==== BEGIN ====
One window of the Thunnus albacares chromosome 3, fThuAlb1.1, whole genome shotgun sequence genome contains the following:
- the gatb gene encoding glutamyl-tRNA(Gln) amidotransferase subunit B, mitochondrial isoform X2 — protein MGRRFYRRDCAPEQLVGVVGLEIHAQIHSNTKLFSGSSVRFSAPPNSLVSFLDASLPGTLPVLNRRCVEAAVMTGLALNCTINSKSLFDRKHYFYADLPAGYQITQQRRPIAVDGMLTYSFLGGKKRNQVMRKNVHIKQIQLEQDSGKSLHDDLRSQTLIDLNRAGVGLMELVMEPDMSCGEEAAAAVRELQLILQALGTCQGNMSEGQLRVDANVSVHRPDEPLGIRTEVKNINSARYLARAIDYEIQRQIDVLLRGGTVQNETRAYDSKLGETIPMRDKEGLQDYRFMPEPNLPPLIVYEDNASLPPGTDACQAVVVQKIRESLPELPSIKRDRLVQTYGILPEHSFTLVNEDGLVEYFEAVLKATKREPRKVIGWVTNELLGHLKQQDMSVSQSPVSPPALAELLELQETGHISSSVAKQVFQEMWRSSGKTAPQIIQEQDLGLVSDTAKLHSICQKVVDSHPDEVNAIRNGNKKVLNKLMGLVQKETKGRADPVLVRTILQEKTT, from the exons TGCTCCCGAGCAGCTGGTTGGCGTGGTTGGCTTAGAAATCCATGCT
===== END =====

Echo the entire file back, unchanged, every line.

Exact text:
One window of the Thunnus albacares chromosome 3, fThuAlb1.1, whole genome shotgun sequence genome contains the following:
- the gatb gene encoding glutamyl-tRNA(Gln) amidotransferase subunit B, mitochondrial isoform X2 — protein MGRRFYRRDCAPEQLVGVVGLEIHAQIHSNTKLFSGSSVRFSAPPNSLVSFLDASLPGTLPVLNRRCVEAAVMTGLALNCTINSKSLFDRKHYFYADLPAGYQITQQRRPIAVDGMLTYSFLGGKKRNQVMRKNVHIKQIQLEQDSGKSLHDDLRSQTLIDLNRAGVGLMELVMEPDMSCGEEAAAAVRELQLILQALGTCQGNMSEGQLRVDANVSVHRPDEPLGIRTEVKNINSARYLARAIDYEIQRQIDVLLRGGTVQNETRAYDSKLGETIPMRDKEGLQDYRFMPEPNLPPLIVYEDNASLPPGTDACQAVVVQKIRESLPELPSIKRDRLVQTYGILPEHSFTLVNEDGLVEYFEAVLKATKREPRKVIGWVTNELLGHLKQQDMSVSQSPVSPPALAELLELQETGHISSSVAKQVFQEMWRSSGKTAPQIIQEQDLGLVSDTAKLHSICQKVVDSHPDEVNAIRNGNKKVLNKLMGLVQKETKGRADPVLVRTILQEKTT, from the exons TGCTCCCGAGCAGCTGGTTGGCGTGGTTGGCTTAGAAATCCATGCT